Currently, most of the machine learning products use supervised learning. In this, we have a set of features or inputs X (for example, an image) and our model will predict a target or output variable y (for example, caption for the image).
In other words, our model learns a function that maps inputs to desired outputs. Features are independent variables and targets are the dependent variable.
Supervised learning problems can be further grouped into classification and regression problems. When the output variable is a category, such as "spam" or "ham" (non-spam) then the problem is a classification problem. When the output variable is a real value, such as "price of the house", then it is a regression problem.
- Spam filtering: Is an email spam or not
- Image classification: Given an image, output which objects are present in the image (dog, cat, computer, building, so on)
- Given information about a house, predict its price
- Netflix: Given a user and a movie, predict the rating the user is going to give to the movie (which can then be used for providing recommendations)
In unsupervised learning we have input data X but no output variable y. Goal of unsupervised learning is to model the distribution of the data, i.e. identify patterns in the data.
Unsupervised learning problems can be further grouped into clustering and association problems. When we want to discover inherent groupings in the input data it is known as clustering problem. When we want to discover rules that describe portions of the input data it is known as an association problem.
- Given a list of customers and information about them, discover groups of similar users. This knowledge can then be used for targeted marketing.
- Anomaly detection: Given measurements from sensors in a manufacturing facility, identify anomalies, i.e. that something is wrong
- Discover patterns in data such as whenever it rains, people tend to stay indoors. When it is hot, people buy more ice-cream.
In the above two problem categories, the input is given to us. In reinforcement learning, the key difference is that the input itself depends on actions we take. For example, in robotics, we might start in a situation where the robot does not know anything about the surrounding it is in. As it does certain actions, it finds out more about the world. But the world it sees depends on whether it chose to move forward, or turn right.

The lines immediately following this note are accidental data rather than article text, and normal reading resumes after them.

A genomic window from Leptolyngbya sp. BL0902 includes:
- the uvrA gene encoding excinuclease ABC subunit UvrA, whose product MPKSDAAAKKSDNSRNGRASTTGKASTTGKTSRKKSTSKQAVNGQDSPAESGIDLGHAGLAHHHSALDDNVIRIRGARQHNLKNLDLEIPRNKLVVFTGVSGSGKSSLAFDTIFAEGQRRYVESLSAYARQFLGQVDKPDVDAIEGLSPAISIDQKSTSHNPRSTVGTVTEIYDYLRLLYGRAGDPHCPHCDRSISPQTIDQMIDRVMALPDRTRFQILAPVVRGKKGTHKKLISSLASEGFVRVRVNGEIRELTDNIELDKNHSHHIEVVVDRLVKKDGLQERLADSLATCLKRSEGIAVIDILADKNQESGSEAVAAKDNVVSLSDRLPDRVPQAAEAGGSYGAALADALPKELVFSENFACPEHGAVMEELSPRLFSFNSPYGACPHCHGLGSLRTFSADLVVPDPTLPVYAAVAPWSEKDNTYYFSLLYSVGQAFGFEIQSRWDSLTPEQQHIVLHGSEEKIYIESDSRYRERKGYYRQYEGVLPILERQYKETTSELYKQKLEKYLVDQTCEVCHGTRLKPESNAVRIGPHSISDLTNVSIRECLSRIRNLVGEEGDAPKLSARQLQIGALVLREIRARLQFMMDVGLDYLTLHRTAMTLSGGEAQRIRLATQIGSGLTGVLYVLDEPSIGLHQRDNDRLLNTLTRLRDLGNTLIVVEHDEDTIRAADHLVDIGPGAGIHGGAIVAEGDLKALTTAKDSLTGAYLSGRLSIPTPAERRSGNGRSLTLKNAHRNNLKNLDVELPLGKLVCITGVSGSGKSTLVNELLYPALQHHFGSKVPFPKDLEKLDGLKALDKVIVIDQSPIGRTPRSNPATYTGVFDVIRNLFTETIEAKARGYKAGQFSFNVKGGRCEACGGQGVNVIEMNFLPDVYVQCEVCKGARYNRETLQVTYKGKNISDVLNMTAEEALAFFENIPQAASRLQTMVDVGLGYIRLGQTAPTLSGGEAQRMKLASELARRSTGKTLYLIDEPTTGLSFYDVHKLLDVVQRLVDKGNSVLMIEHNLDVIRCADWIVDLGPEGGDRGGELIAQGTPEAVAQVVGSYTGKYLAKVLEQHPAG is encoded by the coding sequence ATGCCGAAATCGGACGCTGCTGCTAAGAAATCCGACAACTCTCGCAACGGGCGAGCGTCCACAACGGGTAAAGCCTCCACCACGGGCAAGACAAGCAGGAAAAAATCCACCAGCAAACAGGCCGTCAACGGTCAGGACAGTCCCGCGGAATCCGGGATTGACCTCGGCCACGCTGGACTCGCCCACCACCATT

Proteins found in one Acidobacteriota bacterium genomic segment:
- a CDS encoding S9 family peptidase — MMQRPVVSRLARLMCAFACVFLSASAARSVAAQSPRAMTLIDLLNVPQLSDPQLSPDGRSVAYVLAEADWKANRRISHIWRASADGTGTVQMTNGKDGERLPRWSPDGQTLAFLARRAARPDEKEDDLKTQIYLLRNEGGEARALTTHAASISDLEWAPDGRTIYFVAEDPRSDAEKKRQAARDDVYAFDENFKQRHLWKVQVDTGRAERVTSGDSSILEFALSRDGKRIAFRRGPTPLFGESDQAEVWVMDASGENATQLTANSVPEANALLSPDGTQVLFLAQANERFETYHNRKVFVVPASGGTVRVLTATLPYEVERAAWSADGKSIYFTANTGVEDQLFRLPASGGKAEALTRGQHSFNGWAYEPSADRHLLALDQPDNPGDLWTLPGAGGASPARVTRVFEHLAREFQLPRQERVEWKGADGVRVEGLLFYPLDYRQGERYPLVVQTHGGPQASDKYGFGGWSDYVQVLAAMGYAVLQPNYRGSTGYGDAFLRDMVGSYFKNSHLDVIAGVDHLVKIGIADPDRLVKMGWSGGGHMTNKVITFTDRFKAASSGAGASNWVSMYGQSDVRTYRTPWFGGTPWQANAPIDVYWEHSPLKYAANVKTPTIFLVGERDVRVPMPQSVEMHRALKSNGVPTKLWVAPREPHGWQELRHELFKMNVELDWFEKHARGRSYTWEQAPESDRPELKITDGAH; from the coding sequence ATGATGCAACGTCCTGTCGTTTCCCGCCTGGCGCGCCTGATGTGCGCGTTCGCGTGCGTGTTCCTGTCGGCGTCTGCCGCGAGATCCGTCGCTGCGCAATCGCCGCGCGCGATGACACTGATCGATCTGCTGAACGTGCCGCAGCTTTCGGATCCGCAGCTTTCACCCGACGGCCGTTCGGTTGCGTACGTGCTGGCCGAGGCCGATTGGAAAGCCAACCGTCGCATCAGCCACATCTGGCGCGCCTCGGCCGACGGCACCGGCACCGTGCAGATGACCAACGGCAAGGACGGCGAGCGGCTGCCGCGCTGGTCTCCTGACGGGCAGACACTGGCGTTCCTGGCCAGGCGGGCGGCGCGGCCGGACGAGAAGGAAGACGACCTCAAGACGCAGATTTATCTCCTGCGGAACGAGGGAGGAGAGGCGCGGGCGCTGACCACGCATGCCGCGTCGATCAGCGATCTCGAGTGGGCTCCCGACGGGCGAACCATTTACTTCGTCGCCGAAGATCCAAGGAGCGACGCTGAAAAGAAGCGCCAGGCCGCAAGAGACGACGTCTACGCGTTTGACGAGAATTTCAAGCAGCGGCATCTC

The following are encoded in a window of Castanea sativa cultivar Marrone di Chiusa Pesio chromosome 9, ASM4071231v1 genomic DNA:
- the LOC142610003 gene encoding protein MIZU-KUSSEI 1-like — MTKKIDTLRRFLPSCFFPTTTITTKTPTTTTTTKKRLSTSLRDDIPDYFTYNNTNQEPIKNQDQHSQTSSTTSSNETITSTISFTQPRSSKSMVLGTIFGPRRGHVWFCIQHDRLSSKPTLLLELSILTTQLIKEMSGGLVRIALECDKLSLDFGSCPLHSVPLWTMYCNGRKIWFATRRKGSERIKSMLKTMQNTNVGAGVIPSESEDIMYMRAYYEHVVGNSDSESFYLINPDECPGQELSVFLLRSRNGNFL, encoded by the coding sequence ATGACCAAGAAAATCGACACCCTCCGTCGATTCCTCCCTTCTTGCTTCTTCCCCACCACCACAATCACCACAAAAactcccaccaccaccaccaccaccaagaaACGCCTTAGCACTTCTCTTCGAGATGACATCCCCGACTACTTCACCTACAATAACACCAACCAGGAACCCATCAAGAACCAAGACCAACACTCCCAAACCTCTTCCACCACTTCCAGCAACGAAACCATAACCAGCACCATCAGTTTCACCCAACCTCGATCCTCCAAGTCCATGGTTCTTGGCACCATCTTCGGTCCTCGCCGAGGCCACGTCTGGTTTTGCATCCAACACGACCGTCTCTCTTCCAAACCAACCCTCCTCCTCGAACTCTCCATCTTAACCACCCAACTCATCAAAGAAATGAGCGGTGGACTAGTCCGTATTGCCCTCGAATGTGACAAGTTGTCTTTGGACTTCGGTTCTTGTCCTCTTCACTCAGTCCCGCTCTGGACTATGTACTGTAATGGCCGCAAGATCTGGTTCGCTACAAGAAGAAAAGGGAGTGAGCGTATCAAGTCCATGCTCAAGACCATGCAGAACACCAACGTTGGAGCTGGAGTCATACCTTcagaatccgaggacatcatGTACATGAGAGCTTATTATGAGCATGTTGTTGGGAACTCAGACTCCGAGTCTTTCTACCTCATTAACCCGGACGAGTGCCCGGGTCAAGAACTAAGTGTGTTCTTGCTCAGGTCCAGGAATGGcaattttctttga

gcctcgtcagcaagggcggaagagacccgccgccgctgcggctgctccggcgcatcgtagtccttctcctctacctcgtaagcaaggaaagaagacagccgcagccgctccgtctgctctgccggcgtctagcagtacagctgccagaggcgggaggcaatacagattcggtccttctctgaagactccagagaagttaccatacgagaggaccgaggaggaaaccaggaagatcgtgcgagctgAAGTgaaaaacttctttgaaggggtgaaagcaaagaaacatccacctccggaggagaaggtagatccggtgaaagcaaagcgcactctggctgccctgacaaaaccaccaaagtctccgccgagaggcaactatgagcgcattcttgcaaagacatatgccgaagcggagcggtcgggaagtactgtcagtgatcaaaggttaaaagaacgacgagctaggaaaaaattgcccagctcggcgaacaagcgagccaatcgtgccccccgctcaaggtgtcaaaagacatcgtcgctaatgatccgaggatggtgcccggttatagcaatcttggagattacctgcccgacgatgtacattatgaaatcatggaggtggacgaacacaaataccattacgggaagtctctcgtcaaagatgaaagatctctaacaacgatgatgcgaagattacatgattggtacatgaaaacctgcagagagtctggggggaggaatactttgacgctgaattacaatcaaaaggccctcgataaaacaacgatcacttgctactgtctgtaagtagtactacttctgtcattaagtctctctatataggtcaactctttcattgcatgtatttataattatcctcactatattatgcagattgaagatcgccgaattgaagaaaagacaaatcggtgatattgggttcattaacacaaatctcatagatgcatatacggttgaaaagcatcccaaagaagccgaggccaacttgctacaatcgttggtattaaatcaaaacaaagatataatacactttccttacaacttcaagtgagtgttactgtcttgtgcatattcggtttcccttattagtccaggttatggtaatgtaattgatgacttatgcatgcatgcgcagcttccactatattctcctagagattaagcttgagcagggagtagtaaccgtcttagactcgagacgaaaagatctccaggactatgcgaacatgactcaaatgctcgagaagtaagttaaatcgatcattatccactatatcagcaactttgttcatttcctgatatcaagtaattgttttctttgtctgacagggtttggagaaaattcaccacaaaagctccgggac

The robot is known as an agent, and is in some environment (surrounding). At each time step, it can take some action and it might receive some reward (say the robot fell in a ditch, or found a lake on Mars).
Example reinforcement learning problems:
- Robotics: A robot is in a maze, and it needs to find a way out.
- Training an AI for a complex game such as Civilization or Dota
Problems may not necessarily fall into one of the above categories cleanly.
For example, in the image classification problem, we are given a number of images and the objects present in those images as training data. However, we may have a strategy for using the large amount of images available on the web (for which the objects have not been annotated). This is an example of semi-supervised learning, i.e. we have some data that is labelled, and some that is not labelled.
Another example is, we might want to learn a model that given an image of a handwritten sentence, tells us what the sentence is (this problem is called Optical Character Recognition). However, we have only 100 images of sentences and the corresponding label, but we also have 100,000 images of alphabets and their corresponding labels. Then, we could learn a model on the alphabets, and re-use the model in some way when learning a model on the sentences. This concept is called transfer learning (as in, we are transferring our knowledge from one domain to another).
We should note that the boundaries between the above problem types are quite fluid. For example, a supervised learning problem could become a semi-supervised or transfer learning problem if we find we have more data that can help our model in some way, even though it doesn't look exactly like the data for the problem we have at hand.
We've made a lot more progress towards solving supervised learning than unsupervised learning. That is, on average, there are a lot more problems for which supervised machine learning algorithms make accurate predictions, than there are unsupervised machine learning algorithms or reinforcement learning algorithms.
A majority of the successful machine learning products currently fall under the category of supervised learning. Such as, predicting what rating a user might give to a movie (think Netflix), how likely is a person to buy a particular product (think Amazon), or how likely is if for a particular email to be spam.
Unsupervised and reinforcement learning are areas of active research, and we've recently made significant progress in both with algorithms such as Generative Adversarial Networks (for unsupervised learning) and Deep Q-networks (for reinforcement learning).